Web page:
Ball don’t lie: 3 worst calls from Week 7 in the NFL

Photo by Sam Greenwood/Getty Images
Photo by Sam Greenwood/Getty Images /
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Photo by Sam Greenwood/Getty Images
Photo by Sam Greenwood/Getty Images /

For our standards, Week 7 was actually a half-decent display from NFL officials, if only because they didn’t single-handedly ruin a slate of games.

No, Week 7 was underwhelming from pretty much every angle, if only for the lack of winning teams matched up against one another. Still, however, the officials found a way to interject themselves when they otherwise were not needed.

Before getting into the brunt of said questionable decisions, let’s take a deep dive into the rules in general:

What is roughing the passer in the NFL?

The following is straight from the NFL rulebook:

"“Because the act of passing often puts the quarterback (or any other player attempting a pass) in a position where he is particularly vulnerable to injury, special rules against roughing the passer apply. The Referee has principal responsibility for enforcing these rules. Any physical acts against a player who is in a passing posture (i.e. before, during, or after a pass) which, in the Referee’s judgment, are unwarranted by the circumstances of the play will be called as fouls.”"

Well, that’s vague! I tried to summarize all this back in Week 1, when we saw an enormous number of roughing the passer calls across the league: “First, if the ball has left the passer’s hand and he is driven into the ground, then a call must be made. Second, a defender cannot drive the quarterback into the ground, or wrestle/drive him down. Third, no helmet-to-helmet, or using other body parts for unnecessary force. And lastly, no clubbing, hitting in the knee area, or punishing a QB who is “fading backwards”. It’s all here, if you’re interested.”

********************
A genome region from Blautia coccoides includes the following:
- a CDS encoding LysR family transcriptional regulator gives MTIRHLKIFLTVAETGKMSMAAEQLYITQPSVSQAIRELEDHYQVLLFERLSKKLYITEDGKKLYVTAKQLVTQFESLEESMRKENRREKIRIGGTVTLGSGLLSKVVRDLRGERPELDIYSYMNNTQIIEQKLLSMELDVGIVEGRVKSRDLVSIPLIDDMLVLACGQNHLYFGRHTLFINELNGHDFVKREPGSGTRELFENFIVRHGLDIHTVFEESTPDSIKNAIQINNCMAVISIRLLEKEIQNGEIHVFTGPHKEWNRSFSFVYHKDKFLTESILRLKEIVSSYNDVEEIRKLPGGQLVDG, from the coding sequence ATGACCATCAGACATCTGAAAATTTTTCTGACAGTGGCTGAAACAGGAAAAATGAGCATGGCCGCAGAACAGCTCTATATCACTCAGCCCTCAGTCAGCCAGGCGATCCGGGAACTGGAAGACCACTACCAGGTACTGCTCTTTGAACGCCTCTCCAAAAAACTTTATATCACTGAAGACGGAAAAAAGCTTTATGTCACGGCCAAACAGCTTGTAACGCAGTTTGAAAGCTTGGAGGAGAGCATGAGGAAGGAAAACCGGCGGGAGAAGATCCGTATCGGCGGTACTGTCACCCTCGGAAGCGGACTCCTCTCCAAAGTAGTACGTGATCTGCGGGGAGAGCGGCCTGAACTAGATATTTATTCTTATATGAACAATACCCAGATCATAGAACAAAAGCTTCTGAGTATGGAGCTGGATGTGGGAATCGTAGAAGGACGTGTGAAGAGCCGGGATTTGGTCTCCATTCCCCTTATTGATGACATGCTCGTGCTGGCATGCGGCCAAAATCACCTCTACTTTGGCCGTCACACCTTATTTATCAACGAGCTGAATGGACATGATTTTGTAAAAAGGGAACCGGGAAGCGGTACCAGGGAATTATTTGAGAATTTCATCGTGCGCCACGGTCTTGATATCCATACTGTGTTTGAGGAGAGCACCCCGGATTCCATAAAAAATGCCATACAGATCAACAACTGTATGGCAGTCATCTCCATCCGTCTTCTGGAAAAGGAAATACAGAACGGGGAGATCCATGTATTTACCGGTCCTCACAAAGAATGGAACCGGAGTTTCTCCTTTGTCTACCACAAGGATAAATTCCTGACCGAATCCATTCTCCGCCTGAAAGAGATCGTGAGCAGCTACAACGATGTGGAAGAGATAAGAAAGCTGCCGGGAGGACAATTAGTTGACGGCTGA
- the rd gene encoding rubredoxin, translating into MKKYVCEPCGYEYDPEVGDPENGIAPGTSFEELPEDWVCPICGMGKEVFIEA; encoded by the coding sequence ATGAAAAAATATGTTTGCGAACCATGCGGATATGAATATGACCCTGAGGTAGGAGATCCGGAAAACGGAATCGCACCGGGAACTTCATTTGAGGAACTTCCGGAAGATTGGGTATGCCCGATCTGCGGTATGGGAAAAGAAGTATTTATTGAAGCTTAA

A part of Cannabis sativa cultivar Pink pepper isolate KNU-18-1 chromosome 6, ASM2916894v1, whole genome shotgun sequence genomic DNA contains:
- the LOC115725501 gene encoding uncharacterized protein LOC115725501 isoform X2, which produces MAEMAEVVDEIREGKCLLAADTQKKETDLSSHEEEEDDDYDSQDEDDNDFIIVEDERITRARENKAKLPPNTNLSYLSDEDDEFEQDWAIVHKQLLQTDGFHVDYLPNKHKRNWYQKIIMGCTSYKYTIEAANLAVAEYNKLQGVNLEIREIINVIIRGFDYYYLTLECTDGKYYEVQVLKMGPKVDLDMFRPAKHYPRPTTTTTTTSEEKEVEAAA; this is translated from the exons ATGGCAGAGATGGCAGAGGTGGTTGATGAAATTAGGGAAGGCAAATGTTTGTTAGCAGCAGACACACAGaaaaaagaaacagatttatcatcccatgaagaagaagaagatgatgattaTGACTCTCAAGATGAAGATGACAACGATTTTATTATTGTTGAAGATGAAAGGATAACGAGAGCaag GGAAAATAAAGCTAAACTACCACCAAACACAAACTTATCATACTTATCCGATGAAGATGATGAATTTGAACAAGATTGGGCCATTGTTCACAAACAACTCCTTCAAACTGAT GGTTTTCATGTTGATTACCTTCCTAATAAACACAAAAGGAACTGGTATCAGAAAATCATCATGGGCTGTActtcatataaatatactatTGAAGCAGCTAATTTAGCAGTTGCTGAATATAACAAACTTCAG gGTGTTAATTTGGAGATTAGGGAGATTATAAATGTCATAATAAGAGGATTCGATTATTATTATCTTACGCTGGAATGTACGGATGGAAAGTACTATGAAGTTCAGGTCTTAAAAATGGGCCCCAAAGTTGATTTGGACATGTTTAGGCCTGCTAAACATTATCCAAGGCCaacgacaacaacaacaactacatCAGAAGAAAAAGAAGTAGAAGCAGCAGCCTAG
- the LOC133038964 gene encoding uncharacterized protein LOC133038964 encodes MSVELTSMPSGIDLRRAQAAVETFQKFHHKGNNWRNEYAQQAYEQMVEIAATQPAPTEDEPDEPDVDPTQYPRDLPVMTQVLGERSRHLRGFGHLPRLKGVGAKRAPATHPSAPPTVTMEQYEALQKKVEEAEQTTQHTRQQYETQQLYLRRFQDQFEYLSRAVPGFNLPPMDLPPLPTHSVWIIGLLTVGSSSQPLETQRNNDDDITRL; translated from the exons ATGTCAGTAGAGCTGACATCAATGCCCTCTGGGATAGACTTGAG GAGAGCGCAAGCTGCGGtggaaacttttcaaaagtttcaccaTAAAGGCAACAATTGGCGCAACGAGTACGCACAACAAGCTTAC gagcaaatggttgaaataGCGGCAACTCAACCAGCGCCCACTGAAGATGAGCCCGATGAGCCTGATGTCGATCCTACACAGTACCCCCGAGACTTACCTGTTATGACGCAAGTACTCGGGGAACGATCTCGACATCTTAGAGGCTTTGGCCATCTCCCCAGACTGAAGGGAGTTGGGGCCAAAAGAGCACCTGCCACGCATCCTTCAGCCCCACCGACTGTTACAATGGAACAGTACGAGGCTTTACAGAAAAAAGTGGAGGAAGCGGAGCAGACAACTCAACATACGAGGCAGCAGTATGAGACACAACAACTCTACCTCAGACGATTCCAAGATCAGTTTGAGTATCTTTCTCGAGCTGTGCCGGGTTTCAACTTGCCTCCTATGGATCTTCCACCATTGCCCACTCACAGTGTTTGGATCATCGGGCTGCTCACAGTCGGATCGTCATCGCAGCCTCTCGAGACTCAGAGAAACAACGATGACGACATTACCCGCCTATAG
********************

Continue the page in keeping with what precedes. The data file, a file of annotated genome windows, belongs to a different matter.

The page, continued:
Fun times.

What is holding in the NFL?

Offensive holding is the following: “A penalty called when an offense player grabs onto a defensive player in order to impede his progress or gain an advantage. Holding is called when the player does not use a proper open-handed blocking technique.”

Holding, typically, is obvious, as the offensive player has hold of the defensive player’s jersey.

1. Tackling Kyler Murray must be illegal

Murray is under 6-feet tall, making him an easy target for roughing the passer penalties. On Sunday afternoon against the Houston Texans, Murray went down in a heap and drew the penalty. Texans defensive tackle Maliek Collins avoided helmet-to-helmet contact, but was still called for roughing the passer on Murray, as the Cardinals star ducked into the hit.

There’s only so much a defensive player can do there. In the moment, Collins’ hit looked vicious, but he actually did all he could to avoid making heavy contact with Murray.